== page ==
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Community nursing initiatives show benefits far beyond their remit

QNI report says men’s health projects reveal nurses’ impact on families and social issues

Community nursing initiatives that support men to manage health issues demonstrate far-reaching economic and social benefits for the broader community, a new report says.

The Queens Nursing Institute (QNI) report describes how nurses and health visitors have supported men with postnatal depression, homelessness, weight gain, sexual health and other issues during nine year-long projects funded by the Burdett Trust in 2017. This support in turn reduces pressure on families, carers and other services, it says.

Boost incomes and reduce violence

The reports author Peter Baker says it aims to share good practice, and to encourage and enable more nurses to do what they can to address the high rates of premature and avoidable death in men, as well as specific issues like mental health, cancer and heart disease.

Released to coincide with the QNI Conference in London today and tomorrow,


Picture: iStock

Community nursing initiatives that support men to manage health issues demonstrate far-reaching economic and social benefits for the broader community, a new report says.

The Queen’s Nursing Institute (QNI) report describes how nurses and health visitors have supported men with postnatal depression, homelessness, weight gain, sexual health and other issues during nine year-long projects funded by the Burdett Trust in 2017. This support in turn reduces pressure on families, carers and other services, it says.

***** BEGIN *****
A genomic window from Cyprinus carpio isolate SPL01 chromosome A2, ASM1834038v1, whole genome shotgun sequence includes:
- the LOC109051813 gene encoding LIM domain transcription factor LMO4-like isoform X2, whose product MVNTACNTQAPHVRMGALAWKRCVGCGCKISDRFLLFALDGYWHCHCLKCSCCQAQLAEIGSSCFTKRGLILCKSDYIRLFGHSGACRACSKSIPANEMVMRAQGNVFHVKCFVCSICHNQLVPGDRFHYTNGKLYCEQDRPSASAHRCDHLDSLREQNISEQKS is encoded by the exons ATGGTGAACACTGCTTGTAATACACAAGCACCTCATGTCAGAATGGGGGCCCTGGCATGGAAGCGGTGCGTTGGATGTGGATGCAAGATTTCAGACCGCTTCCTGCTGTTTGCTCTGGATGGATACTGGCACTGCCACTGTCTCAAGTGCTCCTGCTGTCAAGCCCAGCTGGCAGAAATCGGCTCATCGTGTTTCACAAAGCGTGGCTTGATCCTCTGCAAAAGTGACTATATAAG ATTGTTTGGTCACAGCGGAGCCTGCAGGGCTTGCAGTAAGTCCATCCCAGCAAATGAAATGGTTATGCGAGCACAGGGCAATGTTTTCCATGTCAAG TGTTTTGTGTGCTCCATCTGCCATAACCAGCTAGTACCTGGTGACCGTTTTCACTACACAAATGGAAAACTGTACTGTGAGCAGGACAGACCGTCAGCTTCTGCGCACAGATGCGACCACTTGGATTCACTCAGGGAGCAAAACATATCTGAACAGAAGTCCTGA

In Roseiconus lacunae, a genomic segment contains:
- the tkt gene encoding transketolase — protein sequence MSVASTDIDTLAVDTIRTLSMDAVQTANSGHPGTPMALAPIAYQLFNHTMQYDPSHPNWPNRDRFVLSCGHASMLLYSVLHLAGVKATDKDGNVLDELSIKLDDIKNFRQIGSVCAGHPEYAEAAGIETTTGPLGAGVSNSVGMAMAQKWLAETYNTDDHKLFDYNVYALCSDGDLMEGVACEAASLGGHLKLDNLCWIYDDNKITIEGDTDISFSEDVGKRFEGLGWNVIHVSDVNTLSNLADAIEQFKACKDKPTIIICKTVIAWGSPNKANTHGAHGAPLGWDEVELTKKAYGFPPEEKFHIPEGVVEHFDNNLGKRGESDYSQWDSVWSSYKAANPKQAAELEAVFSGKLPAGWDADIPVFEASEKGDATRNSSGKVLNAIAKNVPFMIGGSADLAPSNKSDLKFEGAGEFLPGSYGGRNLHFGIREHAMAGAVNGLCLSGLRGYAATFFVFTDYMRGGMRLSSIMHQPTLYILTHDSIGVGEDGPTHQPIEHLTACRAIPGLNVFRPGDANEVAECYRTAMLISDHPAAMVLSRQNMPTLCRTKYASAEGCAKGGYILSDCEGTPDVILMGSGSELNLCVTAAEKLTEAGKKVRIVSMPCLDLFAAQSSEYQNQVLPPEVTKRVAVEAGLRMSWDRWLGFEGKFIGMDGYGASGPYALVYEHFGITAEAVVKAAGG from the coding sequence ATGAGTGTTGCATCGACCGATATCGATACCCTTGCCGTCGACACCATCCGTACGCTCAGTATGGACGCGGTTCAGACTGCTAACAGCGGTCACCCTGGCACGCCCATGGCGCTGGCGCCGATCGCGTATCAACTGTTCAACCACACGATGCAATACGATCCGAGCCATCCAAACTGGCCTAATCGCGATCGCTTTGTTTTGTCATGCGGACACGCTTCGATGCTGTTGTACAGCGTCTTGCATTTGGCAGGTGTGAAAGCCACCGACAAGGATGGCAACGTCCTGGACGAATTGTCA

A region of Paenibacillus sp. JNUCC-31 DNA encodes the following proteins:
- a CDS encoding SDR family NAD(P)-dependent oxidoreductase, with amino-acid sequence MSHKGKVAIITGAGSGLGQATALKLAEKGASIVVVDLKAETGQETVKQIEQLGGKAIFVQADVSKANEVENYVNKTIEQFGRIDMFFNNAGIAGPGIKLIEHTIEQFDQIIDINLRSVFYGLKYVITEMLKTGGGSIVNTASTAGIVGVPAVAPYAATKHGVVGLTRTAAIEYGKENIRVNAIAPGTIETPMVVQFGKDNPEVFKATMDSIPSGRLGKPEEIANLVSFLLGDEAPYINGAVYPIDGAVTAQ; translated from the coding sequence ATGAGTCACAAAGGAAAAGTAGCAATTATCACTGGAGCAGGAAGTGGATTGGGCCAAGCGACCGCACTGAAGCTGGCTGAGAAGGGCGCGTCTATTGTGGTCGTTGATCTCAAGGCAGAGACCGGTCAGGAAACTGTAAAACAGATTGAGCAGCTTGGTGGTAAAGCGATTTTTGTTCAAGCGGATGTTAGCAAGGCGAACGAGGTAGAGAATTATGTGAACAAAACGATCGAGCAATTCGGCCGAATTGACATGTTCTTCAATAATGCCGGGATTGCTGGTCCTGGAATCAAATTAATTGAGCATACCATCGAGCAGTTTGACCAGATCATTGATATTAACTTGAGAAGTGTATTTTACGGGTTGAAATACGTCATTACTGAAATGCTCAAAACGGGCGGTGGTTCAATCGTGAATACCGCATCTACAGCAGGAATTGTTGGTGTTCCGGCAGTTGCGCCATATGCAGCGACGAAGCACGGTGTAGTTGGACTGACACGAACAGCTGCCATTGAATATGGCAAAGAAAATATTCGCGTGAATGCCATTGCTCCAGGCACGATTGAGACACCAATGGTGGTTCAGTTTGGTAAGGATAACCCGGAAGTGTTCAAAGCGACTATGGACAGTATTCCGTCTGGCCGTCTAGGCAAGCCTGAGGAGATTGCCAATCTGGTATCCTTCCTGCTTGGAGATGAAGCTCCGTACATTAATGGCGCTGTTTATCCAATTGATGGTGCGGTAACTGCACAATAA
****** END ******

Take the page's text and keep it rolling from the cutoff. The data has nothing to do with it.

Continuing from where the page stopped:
Boost incomes and reduce violence

The report’s author Peter Baker says it ‘aims to share good practice, and to encourage and enable more nurses to do what they can to address the high rates of premature and avoidable death in men, as well as specific issues like mental health, cancer and heart disease’.

Released to coincide with the QNI Conference in London today and tomorrow, Men’s Health: Nurse-led projects in the Community says: ‘Improved health outcomes for men would reduce men’s dependency on female carers, boost family incomes and impact on violence linked to mental health problems and substance misuse.’

One project involved training health visitors in Hull’s City Health Care Partnership to help men with the transition to fatherhood and identify paternal postnatal depression (pPND).

The report says health visiting services are often seen as mother and child-focused, which can create barriers for fathers.

During the project, 19 health visitors assessed fathers using the Edinburgh Postnatal Depression Scale, and found that 20% had pPND.

Long-term benefits

In a separate project, based at Rotherham, Doncaster and South Humber NHS Foundation Trust, nurses helped improve the physical health of men with psychotic disorders.

Nurses adapted clinic appointments to include physical checks and personalised, structured lifestyle interventions.

Of those involved in the project, 21% reduced the amount they smoke, 46% lowered their blood glucose level, and 10% reduced their waist circumference by 7-20cm.

QNI chief executive Crystal Oldman says: ‘The outstanding successes described in this report clearly demonstrate the impact and long-term benefit of nurse-led interventions.’


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